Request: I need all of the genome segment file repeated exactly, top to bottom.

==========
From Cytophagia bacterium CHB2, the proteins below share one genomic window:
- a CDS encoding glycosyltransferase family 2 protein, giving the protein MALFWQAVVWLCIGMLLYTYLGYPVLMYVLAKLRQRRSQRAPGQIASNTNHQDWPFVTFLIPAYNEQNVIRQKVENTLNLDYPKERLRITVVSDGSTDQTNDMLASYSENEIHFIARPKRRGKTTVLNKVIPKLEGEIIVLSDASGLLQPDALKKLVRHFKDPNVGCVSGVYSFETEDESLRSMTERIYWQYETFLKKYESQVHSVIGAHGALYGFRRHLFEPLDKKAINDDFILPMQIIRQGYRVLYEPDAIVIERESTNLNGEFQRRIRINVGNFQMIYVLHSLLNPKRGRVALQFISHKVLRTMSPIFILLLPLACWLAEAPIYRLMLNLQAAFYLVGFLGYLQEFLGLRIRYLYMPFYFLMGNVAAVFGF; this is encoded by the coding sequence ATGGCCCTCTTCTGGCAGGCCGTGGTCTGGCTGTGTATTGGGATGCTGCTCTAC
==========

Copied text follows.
From Cytophagia bacterium CHB2, the proteins below share one genomic window:
- a CDS encoding glycosyltransferase family 2 protein, giving the protein MALFWQAVVWLCIGMLLYTYLGYPVLMYVLAKLRQRRSQRAPGQIASNTNHQDWPFVTFLIPAYNEQNVIRQKVENTLNLDYPKERLRITVVSDGSTDQTNDMLASYSENEIHFIARPKRRGKTTVLNKVIPKLEGEIIVLSDASGLLQPDALKKLVRHFKDPNVGCVSGVYSFETEDESLRSMTERIYWQYETFLKKYESQVHSVIGAHGALYGFRRHLFEPLDKKAINDDFILPMQIIRQGYRVLYEPDAIVIERESTNLNGEFQRRIRINVGNFQMIYVLHSLLNPKRGRVALQFISHKVLRTMSPIFILLLPLACWLAEAPIYRLMLNLQAAFYLVGFLGYLQEFLGLRIRYLYMPFYFLMGNVAAVFGF; this is encoded by the coding sequence ATGGCCCTCTTCTGGCAGGCCGTGGTCTGGCTGTGTATTGGGATGCTGCTCTAC